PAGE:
Submitted by Stafford Patterson on Tue, 02/22/2022 - 2:19pm
WASHINGTON – In January, Ryan Wolfson pulled off the rare feat of wiping out nearly $100,000 in student loans through bankruptcy.
Wolfson, 35, accumulated the debt earning a business degree from Penn State University in 2010. But he filed for bankruptcy in 2019 after hundreds of career job interviews failed to yield any offers. He scraped by driving for Uber, GrubHub and DoorDash, but after crashing his car while suffering an epileptic seizure, he gave up his apartment, moved in with his father and asked the court to eliminate his student loans.
Days after a bankruptcy judge ruled in Wolfson's favor to erase his loans, the Biden administration filed a notice of appeal to U.S. District Court, putting up a final fight without explaining why. When advocates for borrowers of student loans griped and Wolfson's case generated news coverage, the Department of Education quickly dropped the appeal Feb. 4, saying in a tweet it would review future cases.
“At that moment, I was really, really upset,” Wolfson told USA TODAY. “I was like, ‘Why are they doing this to me again?’”
Four days after dropping Wolfson's appeal, the administration filed a notice of appeal in a similar case. Monique Wheat, a single mother of three from Alabama, represented herself in bankruptcy court, where a judge ruled her $111,000 in student debt would be forgiven. At one point during the case, Justice Department lawyers suggested her then-13-year-old son might be able to get a job at 14 to add to the household income. The government dropped its appeal Feb. 11 – again, without explanation.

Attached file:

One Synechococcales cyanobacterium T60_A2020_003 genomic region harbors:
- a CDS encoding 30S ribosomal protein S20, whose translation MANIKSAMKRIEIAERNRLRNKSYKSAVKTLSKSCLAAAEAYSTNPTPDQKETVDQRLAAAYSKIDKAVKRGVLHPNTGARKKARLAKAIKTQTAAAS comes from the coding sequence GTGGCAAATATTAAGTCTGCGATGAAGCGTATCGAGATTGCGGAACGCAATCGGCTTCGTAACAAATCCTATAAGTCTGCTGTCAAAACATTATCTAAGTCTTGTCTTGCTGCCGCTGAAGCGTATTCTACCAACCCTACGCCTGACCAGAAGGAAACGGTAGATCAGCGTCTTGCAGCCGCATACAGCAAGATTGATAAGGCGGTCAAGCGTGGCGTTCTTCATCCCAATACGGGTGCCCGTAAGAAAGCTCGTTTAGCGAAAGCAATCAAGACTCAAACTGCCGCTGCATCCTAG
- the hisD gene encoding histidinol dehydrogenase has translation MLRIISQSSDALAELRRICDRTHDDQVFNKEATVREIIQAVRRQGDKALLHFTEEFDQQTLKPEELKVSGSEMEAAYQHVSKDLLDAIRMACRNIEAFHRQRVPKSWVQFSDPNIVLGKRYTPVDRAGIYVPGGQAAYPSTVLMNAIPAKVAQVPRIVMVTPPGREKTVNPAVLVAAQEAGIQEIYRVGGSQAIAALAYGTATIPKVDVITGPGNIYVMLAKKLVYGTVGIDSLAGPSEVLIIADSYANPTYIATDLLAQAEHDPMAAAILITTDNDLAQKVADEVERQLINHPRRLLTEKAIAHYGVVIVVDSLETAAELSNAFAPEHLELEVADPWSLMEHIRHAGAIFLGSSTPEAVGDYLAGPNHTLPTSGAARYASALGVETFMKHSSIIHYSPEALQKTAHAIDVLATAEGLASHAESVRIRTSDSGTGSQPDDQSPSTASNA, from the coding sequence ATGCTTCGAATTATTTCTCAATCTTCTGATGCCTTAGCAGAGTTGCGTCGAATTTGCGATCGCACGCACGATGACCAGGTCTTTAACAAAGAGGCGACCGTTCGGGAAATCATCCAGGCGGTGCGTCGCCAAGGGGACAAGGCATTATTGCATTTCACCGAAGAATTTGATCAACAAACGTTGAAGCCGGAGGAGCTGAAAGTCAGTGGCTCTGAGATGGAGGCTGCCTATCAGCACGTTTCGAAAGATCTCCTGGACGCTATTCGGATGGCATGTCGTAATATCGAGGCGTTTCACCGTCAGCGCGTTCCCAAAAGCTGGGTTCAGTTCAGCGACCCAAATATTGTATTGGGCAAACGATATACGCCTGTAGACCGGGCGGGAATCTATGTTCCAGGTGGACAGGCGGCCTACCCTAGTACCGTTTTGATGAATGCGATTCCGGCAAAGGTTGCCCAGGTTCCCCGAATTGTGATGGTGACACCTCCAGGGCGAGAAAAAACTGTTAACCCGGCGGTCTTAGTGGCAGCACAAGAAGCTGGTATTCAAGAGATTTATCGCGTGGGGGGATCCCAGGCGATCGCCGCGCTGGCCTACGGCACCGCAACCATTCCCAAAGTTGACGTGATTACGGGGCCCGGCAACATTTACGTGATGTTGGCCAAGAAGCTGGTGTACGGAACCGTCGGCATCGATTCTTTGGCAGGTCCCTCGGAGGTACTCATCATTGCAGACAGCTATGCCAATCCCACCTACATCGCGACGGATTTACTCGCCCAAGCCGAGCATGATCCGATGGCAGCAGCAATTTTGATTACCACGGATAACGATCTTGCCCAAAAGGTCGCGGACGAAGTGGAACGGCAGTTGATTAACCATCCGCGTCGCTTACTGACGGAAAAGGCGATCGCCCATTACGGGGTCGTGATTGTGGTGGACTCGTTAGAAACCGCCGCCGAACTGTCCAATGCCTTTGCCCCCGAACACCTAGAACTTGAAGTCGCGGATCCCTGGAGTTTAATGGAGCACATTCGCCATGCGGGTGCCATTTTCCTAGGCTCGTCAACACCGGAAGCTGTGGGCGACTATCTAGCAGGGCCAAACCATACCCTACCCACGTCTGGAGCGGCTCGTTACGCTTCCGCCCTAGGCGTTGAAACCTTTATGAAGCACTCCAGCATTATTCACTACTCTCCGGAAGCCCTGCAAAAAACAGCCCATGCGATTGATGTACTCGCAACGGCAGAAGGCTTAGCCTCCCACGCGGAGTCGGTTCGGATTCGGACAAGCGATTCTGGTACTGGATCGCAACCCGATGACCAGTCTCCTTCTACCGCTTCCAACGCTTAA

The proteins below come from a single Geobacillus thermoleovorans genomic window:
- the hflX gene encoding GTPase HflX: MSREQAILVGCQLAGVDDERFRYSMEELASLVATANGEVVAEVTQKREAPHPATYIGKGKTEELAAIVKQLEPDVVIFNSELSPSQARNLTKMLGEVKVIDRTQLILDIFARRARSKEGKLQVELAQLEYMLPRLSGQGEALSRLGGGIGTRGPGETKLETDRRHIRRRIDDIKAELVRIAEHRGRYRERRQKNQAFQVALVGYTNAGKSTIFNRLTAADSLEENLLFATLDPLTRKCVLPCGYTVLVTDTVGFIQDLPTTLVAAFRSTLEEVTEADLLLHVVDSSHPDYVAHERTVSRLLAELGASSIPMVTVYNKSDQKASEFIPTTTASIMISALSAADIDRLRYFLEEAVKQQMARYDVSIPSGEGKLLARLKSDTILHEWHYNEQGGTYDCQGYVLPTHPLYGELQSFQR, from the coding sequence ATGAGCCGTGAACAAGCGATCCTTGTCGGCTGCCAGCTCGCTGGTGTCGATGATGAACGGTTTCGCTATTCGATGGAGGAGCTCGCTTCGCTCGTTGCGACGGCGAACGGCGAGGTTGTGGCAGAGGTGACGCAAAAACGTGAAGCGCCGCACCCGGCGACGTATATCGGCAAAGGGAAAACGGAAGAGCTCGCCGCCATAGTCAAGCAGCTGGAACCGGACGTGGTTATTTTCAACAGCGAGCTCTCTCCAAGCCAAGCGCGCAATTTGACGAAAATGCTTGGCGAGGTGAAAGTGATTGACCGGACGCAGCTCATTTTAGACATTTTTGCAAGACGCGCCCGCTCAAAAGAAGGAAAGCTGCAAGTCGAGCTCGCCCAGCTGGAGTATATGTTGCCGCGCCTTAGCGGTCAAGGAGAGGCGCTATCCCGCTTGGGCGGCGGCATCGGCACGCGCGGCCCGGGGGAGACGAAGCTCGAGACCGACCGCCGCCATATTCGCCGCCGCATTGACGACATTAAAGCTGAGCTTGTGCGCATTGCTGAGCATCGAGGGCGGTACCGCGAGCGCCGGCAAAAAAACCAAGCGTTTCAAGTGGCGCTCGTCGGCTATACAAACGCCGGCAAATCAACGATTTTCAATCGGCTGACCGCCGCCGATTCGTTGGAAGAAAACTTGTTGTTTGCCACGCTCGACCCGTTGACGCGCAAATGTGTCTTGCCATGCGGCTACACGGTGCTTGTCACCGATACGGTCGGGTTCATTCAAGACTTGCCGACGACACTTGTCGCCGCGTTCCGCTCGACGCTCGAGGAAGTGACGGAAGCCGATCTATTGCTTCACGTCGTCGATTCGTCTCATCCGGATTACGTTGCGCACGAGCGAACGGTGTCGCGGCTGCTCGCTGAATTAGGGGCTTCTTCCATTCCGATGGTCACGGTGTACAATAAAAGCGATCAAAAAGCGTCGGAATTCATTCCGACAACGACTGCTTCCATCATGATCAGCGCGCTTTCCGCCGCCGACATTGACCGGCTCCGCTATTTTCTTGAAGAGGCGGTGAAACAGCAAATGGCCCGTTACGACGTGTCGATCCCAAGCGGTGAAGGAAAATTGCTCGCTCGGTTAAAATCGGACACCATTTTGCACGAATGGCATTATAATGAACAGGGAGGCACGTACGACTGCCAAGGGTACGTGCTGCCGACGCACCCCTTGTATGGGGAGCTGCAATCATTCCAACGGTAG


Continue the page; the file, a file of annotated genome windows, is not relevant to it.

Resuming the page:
Despite President Joe Biden's campaign vow to ease the burden on people who owe student loans, federal lawyers across the U.S. continue to challenge bankruptcy rulings for some of the most desperate borrowers, who meet a high legal standard to have their debt forgiven. The challenges persist even though Biden administration officials acknowledge the legal hurdles to wipe out debt are too strict in the first place.
The scope of the problem is staggering. About 250,000 people with student loans declare bankruptcy each year. But only about 1 in 1,000 are able to wipe out education debt, which requires proof the debt imposes an "undue hardship." The legal hurdles discourage many student borrowers from even trying.
Ed Boltz, a bankruptcy lawyer in Durham, N.C.
"It’s crushing too many people right now."
Cases like Wolfson's and Wheat's also reveal Biden's complicated history with student loans.
In his 36 years in the Senate, Biden repeatedly joined big majorities in Congress making it harder to erase student loans through bankruptcy. But Biden also pledged relief for student borrowers during the 2020 campaign, including rolling back some of the bankruptcy laws he helped pass.
Bankruptcy attorneys and judges, student loan advocates and senior Democratic lawmakers say the bankruptcy standards for student loans – which are higher than other forms of debt – are too burdensome.
"It’s crushing too many people right now," said Ed Boltz, a bankruptcy lawyer in Durham, N.C., told USA TODAY.
If you are frustrated with your honest debts and are considering bankruptcy, contact the law offices of John T. Orcutt for a free consultation today!
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